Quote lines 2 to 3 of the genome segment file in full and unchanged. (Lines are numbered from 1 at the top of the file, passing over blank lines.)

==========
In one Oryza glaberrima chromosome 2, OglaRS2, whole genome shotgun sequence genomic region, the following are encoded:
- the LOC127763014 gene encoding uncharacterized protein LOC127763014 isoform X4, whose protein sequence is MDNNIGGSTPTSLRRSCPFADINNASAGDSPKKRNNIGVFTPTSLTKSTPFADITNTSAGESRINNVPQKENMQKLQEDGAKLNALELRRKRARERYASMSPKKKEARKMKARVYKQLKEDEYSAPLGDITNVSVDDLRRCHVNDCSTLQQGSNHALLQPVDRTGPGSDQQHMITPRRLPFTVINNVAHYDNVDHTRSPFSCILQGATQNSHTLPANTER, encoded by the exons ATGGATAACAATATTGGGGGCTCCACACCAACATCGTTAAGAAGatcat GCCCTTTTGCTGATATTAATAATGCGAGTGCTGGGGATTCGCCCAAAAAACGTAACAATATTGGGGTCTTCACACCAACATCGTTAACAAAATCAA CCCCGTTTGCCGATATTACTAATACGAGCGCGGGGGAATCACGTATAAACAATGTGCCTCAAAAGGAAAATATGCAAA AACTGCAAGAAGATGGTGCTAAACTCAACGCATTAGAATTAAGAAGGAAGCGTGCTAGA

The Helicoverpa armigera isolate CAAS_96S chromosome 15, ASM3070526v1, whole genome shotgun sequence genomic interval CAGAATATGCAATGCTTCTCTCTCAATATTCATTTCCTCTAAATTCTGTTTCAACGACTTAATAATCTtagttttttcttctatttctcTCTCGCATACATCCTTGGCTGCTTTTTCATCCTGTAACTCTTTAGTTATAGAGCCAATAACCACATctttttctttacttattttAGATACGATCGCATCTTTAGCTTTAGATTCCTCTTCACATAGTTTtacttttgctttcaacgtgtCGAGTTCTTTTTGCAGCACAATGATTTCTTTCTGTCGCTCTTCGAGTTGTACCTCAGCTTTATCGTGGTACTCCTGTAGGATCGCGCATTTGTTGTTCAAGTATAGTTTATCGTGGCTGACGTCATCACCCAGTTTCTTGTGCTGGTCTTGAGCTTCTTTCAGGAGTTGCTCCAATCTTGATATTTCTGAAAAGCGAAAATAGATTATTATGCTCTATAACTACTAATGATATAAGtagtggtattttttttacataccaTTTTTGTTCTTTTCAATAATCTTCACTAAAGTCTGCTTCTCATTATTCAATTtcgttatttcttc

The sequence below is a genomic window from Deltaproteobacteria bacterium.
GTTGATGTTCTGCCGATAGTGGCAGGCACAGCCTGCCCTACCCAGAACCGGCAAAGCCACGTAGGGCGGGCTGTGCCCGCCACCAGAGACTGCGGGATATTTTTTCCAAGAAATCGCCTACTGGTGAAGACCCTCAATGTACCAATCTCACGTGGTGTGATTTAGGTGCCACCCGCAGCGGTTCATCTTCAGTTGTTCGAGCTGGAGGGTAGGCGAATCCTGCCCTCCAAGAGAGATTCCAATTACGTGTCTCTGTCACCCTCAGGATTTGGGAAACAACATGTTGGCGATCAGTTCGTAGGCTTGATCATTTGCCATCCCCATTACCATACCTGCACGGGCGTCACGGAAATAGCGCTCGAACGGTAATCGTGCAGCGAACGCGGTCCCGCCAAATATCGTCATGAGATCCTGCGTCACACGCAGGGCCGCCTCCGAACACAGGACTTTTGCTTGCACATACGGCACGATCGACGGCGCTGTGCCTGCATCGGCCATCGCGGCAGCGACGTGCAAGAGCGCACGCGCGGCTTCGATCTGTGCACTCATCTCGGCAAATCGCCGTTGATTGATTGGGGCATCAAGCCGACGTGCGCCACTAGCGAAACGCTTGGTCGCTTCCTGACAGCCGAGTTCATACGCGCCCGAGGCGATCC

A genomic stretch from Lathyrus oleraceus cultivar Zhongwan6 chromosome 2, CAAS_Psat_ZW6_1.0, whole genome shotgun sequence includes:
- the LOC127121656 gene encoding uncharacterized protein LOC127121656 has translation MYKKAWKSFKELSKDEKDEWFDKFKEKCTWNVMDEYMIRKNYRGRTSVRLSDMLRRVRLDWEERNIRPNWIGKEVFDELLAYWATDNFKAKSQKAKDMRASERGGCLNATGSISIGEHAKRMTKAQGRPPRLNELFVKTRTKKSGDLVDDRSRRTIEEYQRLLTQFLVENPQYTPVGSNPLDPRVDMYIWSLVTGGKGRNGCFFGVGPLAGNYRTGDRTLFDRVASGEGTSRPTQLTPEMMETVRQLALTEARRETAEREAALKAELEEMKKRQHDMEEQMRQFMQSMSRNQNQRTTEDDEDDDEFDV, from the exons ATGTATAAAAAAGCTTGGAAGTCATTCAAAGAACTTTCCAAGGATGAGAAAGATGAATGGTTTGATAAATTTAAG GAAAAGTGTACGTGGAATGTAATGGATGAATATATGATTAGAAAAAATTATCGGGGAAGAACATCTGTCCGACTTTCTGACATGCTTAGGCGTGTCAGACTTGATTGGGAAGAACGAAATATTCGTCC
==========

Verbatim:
- the LOC127763014 gene encoding uncharacterized protein LOC127763014 isoform X4, whose protein sequence is MDNNIGGSTPTSLRRSCPFADINNASAGDSPKKRNNIGVFTPTSLTKSTPFADITNTSAGESRINNVPQKENMQKLQEDGAKLNALELRRKRARERYASMSPKKKEARKMKARVYKQLKEDEYSAPLGDITNVSVDDLRRCHVNDCSTLQQGSNHALLQPVDRTGPGSDQQHMITPRRLPFTVINNVAHYDNVDHTRSPFSCILQGATQNSHTLPANTER, encoded by the exons ATGGATAACAATATTGGGGGCTCCACACCAACATCGTTAAGAAGatcat GCCCTTTTGCTGATATTAATAATGCGAGTGCTGGGGATTCGCCCAAAAAACGTAACAATATTGGGGTCTTCACACCAACATCGTTAACAAAATCAA CCCCGTTTGCCGATATTACTAATACGAGCGCGGGGGAATCACGTATAAACAATGTGCCTCAAAAGGAAAATATGCAAA AACTGCAAGAAGATGGTGCTAAACTCAACGCATTAGAATTAAGAAGGAAGCGTGCTAGA

The Helicoverpa armigera isolate CAAS_96S chromosome 15, ASM3070526v1, whole genome shotgun sequence genomic interval CAGAATATGCAATGCTTCTCTCTCAATATTCATTTCCTCTAAATTCTGTTTCAACGACTTAATAATCTtagttttttcttctatttctcTCTCGCATACATCCTTGGCTGCTTTTTCATCCTGTAACTCTTTAGTTATAGAGCCAATAACCACATctttttctttacttattttAGATACGATCGCATCTTTAGCTTTAGATTCCTCTTCACATAGTTTtacttttgctttcaacgtgtCGAGTTCTTTTTGCAGCACAATGATTTCTTTCTGTCGCTCTTCGAGTTGTACCTCAGCTTTATCGTGGTACTCCTGTAGGATCGCGCATTTGTTGTTCAAGTATAGTTTATCGTGGCTGACGTCATCACCCAGTTTCTTGTGCTGGTCTTGAGCTTCTTTCAGGAGTTGCTCCAATCTTGATATTTCTGAAAAGCGAAAATAGATTATTATGCTCTATAACTACTAATGATATAAGtagtggtattttttttacataccaTTTTTGTTCTTTTCAATAATCTTCACTAAAGTCTGCTTCTCATTATTCAATTtcgttatttcttc